The anxiety starts in my chest and then blooms, smothering my lungs and filling my belly: a guy has just asked me out. Oh no, I think, panicked. Am I interested? How do I turn him down?
I’m not a character in a preteen novel, with butterflies in her stomach because she’s never been asked on a date. It’s definitely not my first rodeo. I have, however, had bad experiences of being asked out by men who couldn’t take no for an answer — including one guy who harassed me online for two years after I declined a date with him. With 81 percent of women having experienced some kind of sexual harassment, I’m definitely not alone in this anxiety.
Read the whole article at Talkspace. Featured image: Alessandro de Bellis, Unsplash.
Recently, a man I know was outed as a serial sexual harasser. I say “know” in a rather unfortunate sense: I’d been approached online by, went on a date with, and even kissed the guy a couple years ago. His too-forward sexual advances had always left a bad taste in my mouth.
When the revelations went live, with dozens of women telling stories of his disrespectful and aggressive behavior, I felt happy he was exposed, yet ashamed I hadn’t listened to my gut instincts. I blamed myself for overlooking his boorish behavior and letting my hope that he could end up being a decent guy take precedence over the warning bells clanging in my head.
Giving that man the benefit of the doubt was not my fault. And if you’ve stayed with an abusive partner, or even given a guy a second chance after he harassed you, it’s not your fault, either. The pressure to be kind, generous, and forgiving — especially as women — is drummed into our heads from birth.
Read the complete article at Talkspace. Featured image: Court Prather on Unsplash
The day after Dr. Christine Blasey Ford testified before congress about her experience of sexual violence in relation to Supreme Court nominee Brett Kavanaugh, the Rape, Abuse, and Incest National Network (RAINN) received the highest number of calls in its 24-year history. More than 3,000 people connected with the network on September 28, part of a record-breaking increase in the number of survivors of sexual violence requesting services since the #MeToo movement began last year.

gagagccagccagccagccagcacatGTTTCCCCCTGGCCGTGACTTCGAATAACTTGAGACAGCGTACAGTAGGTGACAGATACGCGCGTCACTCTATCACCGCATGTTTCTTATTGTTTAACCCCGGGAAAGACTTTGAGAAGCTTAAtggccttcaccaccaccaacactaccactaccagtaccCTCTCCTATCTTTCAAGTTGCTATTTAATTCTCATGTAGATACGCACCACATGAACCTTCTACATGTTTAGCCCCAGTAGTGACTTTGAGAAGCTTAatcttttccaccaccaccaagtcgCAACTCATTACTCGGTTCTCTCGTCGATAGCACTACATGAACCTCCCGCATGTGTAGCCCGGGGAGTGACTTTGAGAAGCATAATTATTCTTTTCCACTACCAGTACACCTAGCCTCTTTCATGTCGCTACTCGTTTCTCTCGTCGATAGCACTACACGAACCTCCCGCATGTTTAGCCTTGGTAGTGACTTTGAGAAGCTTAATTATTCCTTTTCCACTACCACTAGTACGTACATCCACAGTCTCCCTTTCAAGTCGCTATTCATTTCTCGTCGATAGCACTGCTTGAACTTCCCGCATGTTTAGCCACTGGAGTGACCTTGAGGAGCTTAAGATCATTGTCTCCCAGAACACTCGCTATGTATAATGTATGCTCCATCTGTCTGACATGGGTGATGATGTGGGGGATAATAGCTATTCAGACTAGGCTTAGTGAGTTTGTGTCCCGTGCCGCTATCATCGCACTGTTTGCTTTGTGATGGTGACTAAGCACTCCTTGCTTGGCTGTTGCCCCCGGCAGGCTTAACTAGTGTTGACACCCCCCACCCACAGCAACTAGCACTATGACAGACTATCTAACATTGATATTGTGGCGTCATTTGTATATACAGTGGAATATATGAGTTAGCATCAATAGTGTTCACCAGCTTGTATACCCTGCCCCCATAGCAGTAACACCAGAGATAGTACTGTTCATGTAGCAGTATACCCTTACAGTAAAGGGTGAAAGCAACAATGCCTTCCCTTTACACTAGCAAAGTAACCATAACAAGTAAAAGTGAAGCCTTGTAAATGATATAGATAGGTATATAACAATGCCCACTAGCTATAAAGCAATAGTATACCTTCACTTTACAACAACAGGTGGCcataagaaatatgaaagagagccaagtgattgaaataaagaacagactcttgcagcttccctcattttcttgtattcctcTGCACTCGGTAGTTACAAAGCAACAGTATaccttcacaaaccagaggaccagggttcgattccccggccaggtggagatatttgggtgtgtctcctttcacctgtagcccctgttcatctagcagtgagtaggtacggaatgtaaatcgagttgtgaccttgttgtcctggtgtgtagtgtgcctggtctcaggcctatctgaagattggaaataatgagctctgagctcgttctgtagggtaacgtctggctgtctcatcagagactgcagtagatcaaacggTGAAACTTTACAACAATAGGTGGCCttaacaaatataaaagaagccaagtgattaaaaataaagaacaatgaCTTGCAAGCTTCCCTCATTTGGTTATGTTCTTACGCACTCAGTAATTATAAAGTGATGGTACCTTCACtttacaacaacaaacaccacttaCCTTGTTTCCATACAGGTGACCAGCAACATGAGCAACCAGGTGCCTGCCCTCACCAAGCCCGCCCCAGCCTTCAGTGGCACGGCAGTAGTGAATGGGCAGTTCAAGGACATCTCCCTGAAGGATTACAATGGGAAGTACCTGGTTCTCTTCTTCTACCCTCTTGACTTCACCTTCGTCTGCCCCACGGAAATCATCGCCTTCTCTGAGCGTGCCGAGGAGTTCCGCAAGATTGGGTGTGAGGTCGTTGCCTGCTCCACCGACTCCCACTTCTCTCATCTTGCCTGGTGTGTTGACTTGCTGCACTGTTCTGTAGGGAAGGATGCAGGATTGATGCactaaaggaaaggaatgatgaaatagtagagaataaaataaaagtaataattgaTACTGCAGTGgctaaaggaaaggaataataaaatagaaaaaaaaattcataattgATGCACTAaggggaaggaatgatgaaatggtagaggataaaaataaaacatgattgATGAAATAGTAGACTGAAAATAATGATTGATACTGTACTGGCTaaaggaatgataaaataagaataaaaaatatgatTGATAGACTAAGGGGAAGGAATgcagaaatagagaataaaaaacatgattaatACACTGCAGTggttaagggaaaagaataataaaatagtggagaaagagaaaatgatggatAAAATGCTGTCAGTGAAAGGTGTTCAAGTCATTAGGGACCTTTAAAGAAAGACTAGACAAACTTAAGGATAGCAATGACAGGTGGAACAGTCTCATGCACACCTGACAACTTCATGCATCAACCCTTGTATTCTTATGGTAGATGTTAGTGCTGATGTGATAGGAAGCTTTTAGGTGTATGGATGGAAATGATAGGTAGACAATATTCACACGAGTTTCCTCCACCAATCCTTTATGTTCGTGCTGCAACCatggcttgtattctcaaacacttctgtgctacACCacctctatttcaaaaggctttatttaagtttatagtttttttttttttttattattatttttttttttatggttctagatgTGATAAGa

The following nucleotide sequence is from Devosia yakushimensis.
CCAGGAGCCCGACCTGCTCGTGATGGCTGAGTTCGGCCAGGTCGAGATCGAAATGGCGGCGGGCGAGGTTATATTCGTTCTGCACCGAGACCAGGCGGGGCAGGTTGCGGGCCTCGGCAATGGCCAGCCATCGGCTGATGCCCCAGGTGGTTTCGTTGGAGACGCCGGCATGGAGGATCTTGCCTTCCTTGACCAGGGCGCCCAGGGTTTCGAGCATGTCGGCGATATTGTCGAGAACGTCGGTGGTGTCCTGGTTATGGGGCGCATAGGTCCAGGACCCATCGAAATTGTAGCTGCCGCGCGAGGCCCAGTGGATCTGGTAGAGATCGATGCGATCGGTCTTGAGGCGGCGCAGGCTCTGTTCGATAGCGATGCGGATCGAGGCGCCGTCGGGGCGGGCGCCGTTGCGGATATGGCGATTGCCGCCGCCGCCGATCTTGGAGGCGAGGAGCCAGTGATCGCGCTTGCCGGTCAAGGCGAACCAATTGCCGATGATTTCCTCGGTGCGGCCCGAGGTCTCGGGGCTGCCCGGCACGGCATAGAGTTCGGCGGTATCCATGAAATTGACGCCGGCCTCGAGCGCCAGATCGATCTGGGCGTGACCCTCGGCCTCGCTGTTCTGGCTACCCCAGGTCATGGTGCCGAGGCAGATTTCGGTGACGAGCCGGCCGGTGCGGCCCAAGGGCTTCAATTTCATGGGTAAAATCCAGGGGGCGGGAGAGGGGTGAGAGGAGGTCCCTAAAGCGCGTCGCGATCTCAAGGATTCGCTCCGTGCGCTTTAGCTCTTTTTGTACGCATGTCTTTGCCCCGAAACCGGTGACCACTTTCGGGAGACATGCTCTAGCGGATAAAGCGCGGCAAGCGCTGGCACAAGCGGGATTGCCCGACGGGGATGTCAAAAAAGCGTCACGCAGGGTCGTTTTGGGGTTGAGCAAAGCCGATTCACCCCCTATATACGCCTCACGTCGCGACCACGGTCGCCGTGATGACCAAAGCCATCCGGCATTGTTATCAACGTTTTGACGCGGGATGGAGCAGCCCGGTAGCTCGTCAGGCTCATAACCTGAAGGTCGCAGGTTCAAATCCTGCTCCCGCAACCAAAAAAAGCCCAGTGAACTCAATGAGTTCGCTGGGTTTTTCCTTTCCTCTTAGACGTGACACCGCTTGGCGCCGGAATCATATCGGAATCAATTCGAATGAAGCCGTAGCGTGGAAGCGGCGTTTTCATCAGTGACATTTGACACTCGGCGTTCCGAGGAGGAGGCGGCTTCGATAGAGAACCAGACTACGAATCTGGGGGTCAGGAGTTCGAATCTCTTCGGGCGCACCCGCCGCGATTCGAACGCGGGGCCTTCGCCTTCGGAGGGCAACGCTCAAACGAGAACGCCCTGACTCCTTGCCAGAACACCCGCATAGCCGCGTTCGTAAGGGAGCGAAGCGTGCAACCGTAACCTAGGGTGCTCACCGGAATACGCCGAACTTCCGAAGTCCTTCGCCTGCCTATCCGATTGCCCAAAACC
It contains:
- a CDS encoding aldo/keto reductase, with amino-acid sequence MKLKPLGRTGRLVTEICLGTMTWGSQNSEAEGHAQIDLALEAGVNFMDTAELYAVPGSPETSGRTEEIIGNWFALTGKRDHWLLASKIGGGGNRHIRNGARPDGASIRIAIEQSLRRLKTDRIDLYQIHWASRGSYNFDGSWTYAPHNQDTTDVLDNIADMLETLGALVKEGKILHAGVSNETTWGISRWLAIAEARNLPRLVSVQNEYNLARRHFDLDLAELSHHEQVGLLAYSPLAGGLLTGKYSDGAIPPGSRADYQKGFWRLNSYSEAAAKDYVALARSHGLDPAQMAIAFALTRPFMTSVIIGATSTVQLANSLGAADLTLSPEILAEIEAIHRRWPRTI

Read the complete post at Talkspace. Featured image: Mihai Surdu on Unsplash
I’m a pretty confident gal. Actually, that’s an understatement. I am a seriously confident woman. I think I’m gorgeous, exceptionally talented, super interesting, and not least of all, very humble.
I’m lucky to have a fantastic mom, who always modelled body confidence, never talked about weight, and told me I was the most beautiful woman in the world (well, except for my equally beautiful sisters). My partners have never made me feel bad about my body. I go for a “queer, curvier Sophia Loren in 1964” vibe, and I’m pretty pleased with the results.
Read the complete article at Talkspace and Thrive Global. Featured image: Pierre Best, Unsplash.
I don’t know who she was.
It was the early 2000s, the height of the AIM craze, when middle schoolers rushed home at the end of the day to log on and start chatting. These were the early days, where we could hardly distinguish an LOL from a G2G and emojis had yet to replace emoticons (I know, (☉_☉)!).
One day, I was chatting with my friend when I started panicking: She had seen an apparent suicide note on someone else’s AIM profile, and didn’t know what to do. All of 13 years old, we called our respective parents to help save the day. Our parents called the police. But this was the early days of social media, when it was next to impossible to figure out where someone was or how to reach out to them.
To this day, I still wonder if that person is alright.
Read the complete article at Talkspace. Cover photo: Anthony Tran on Unsplash